After reading Four Sisters by Helen Rappaport, about the heart breaking fate of the daughters of the final Romanov Tsar, I was keen to read more. So when I spotted The Romanovs by Virginia Cowles I snapped it up.
In this book Cowles chronicles the ups, downs, dreams, disasters and extreme personalities of the Romanov dynasty which lasted for just over 300 years in Russia; from 1613 to 1917. Of course the infamous final Tsar Nicholas II (1894-1917) and the fateful end for him and his family is in this book, however it is one of the shorter chapters. More time is spent on older characters like Peter the Great (1696-1725) a power hungry, innovative and revenge filled despot. And also the German princess who snatched the thrown from her weak husband Peter III, who went on to be known as Catherine the Great (1762-1796).
What I found most interesting though were the less known characters. Such as the first and rather unwilling Romanov Tsar; Michael (1613-1645). The country was in turmoil after the Rurik dynasty ended so church leaders and land owners came together to choose the 16-year-old Michael who’d previously been living quietly in Ipatiev Abbey (which ironically is not far from Ekaterinberg where the dynasty would so cruelly end). I was also fascinated and a little sad to learn more about Alexander II (1855-1881); known as the Tsar-Liberator. Alexander was a reformer who opened up education, freedom of speech and finally ended the cruel practice of serfdom. Yet he was sadly assassinated for his efforts.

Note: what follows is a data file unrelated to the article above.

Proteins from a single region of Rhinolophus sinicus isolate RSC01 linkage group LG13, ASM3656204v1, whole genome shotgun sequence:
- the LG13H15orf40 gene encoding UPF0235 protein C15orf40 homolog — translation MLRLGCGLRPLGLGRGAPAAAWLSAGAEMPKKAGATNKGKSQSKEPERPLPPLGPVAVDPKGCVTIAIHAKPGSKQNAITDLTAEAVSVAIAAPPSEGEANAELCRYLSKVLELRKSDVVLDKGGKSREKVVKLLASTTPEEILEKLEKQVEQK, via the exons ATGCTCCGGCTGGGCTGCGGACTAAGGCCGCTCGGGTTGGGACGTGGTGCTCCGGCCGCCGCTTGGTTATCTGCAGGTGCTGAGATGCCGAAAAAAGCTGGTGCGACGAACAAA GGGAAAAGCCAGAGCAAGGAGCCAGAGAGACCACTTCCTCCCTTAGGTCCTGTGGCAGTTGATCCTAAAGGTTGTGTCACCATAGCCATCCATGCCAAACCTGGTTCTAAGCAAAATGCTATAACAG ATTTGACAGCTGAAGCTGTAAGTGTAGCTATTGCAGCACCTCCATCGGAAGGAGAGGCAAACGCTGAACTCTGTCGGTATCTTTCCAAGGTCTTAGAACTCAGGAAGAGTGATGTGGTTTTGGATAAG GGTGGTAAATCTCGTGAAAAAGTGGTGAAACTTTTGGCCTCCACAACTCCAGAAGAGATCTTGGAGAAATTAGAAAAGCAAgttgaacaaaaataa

I found this a fascinating and a good overview of this long reigning royal family. I had never read or heard of Virginia Cowles before. I was unlikely to have either because this book was first published in 1971; which I was unaware of when I picked it up. The style and knowledge in the book has aged very well – I wouldn’t have realised this wasn’t a new book. This edition I read is a 2015 republication by Endeavour Press. It has been interesting reading about other book bloggers who have recently been reading Endeavour Press republications too; without realising I was enjoying one myself!
The Romanovs was a fascinating, colourful and educational read for me. It has certainly wetted my appetite for even more books about the Romanovs and Russian history. Great read.
Thank you to the publishers for providing a copy of this book via NetGalley in exchange for my honest opinion.
Have you read this? Can you recommend any Romanov fiction or non-fiction I could read next?